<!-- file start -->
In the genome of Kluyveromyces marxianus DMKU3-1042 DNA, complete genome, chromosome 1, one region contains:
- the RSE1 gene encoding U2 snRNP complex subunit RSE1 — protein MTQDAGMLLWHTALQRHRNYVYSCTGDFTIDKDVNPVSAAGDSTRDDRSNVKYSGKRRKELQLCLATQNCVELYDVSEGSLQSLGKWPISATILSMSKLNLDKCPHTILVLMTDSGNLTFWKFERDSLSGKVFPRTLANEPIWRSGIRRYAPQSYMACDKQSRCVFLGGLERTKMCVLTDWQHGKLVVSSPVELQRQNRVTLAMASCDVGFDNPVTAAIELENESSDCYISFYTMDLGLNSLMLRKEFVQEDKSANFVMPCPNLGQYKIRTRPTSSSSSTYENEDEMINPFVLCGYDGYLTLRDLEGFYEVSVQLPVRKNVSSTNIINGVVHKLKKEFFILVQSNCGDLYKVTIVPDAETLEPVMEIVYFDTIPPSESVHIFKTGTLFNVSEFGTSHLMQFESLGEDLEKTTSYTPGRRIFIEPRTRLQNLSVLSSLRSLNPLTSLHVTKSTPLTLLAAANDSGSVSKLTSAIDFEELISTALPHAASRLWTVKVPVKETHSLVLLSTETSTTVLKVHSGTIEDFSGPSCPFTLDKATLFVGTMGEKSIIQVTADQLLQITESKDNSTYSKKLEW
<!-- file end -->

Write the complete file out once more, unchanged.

In the genome of Kluyveromyces marxianus DMKU3-1042 DNA, complete genome, chromosome 1, one region contains:
- the RSE1 gene encoding U2 snRNP complex subunit RSE1 — protein MTQDAGMLLWHTALQRHRNYVYSCTGDFTIDKDVNPVSAAGDSTRDDRSNVKYSGKRRKELQLCLATQNCVELYDVSEGSLQSLGKWPISATILSMSKLNLDKCPHTILVLMTDSGNLTFWKFERDSLSGKVFPRTLANEPIWRSGIRRYAPQSYMACDKQSRCVFLGGLERTKMCVLTDWQHGKLVVSSPVELQRQNRVTLAMASCDVGFDNPVTAAIELENESSDCYISFYTMDLGLNSLMLRKEFVQEDKSANFVMPCPNLGQYKIRTRPTSSSSSTYENEDEMINPFVLCGYDGYLTLRDLEGFYEVSVQLPVRKNVSSTNIINGVVHKLKKEFFILVQSNCGDLYKVTIVPDAETLEPVMEIVYFDTIPPSESVHIFKTGTLFNVSEFGTSHLMQFESLGEDLEKTTSYTPGRRIFIEPRTRLQNLSVLSSLRSLNPLTSLHVTKSTPLTLLAAANDSGSVSKLTSAIDFEELISTALPHAASRLWTVKVPVKETHSLVLLSTETSTTVLKVHSGTIEDFSGPSCPFTLDKATLFVGTMGEKSIIQVTADQLLQITESKDNSTYSKKLEW